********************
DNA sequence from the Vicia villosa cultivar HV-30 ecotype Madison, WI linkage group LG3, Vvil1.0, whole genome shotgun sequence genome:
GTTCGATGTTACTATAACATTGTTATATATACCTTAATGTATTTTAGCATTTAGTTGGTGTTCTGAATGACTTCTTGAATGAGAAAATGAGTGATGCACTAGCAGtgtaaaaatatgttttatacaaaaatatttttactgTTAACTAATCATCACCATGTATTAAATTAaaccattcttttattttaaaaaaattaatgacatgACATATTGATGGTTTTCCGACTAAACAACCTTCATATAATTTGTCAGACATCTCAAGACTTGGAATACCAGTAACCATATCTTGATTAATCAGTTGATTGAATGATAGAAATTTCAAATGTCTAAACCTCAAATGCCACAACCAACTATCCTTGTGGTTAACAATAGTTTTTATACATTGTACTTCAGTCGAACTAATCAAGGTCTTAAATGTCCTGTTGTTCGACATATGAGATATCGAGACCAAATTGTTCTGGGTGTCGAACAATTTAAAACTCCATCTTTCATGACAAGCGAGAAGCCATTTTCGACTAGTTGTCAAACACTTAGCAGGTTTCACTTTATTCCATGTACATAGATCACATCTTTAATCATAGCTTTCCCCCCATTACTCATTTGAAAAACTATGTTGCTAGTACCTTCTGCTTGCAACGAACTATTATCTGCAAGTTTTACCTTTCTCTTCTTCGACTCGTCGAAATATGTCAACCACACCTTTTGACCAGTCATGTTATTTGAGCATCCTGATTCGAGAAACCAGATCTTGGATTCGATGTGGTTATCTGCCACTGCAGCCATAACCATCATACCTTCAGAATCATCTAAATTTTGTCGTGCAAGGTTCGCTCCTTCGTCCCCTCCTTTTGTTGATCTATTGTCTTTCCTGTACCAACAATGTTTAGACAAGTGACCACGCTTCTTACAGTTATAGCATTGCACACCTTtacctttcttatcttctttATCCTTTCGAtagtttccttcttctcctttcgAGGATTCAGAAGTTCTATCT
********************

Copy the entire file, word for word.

DNA sequence from the Vicia villosa cultivar HV-30 ecotype Madison, WI linkage group LG3, Vvil1.0, whole genome shotgun sequence genome:
GTTCGATGTTACTATAACATTGTTATATATACCTTAATGTATTTTAGCATTTAGTTGGTGTTCTGAATGACTTCTTGAATGAGAAAATGAGTGATGCACTAGCAGtgtaaaaatatgttttatacaaaaatatttttactgTTAACTAATCATCACCATGTATTAAATTAaaccattcttttattttaaaaaaattaatgacatgACATATTGATGGTTTTCCGACTAAACAACCTTCATATAATTTGTCAGACATCTCAAGACTTGGAATACCAGTAACCATATCTTGATTAATCAGTTGATTGAATGATAGAAATTTCAAATGTCTAAACCTCAAATGCCACAACCAACTATCCTTGTGGTTAACAATAGTTTTTATACATTGTACTTCAGTCGAACTAATCAAGGTCTTAAATGTCCTGTTGTTCGACATATGAGATATCGAGACCAAATTGTTCTGGGTGTCGAACAATTTAAAACTCCATCTTTCATGACAAGCGAGAAGCCATTTTCGACTAGTTGTCAAACACTTAGCAGGTTTCACTTTATTCCATGTACATAGATCACATCTTTAATCATAGCTTTCCCCCCATTACTCATTTGAAAAACTATGTTGCTAGTACCTTCTGCTTGCAACGAACTATTATCTGCAAGTTTTACCTTTCTCTTCTTCGACTCGTCGAAATATGTCAACCACACCTTTTGACCAGTCATGTTATTTGAGCATCCTGATTCGAGAAACCAGATCTTGGATTCGATGTGGTTATCTGCCACTGCAGCCATAACCATCATACCTTCAGAATCATCTAAATTTTGTCGTGCAAGGTTCGCTCCTTCGTCCCCTCCTTTTGTTGATCTATTGTCTTTCCTGTACCAACAATGTTTAGACAAGTGACCACGCTTCTTACAGTTATAGCATTGCACACCTTtacctttcttatcttctttATCCTTTCGAtagtttccttcttctcctttcgAGGATTCAGAAGTTCTATCT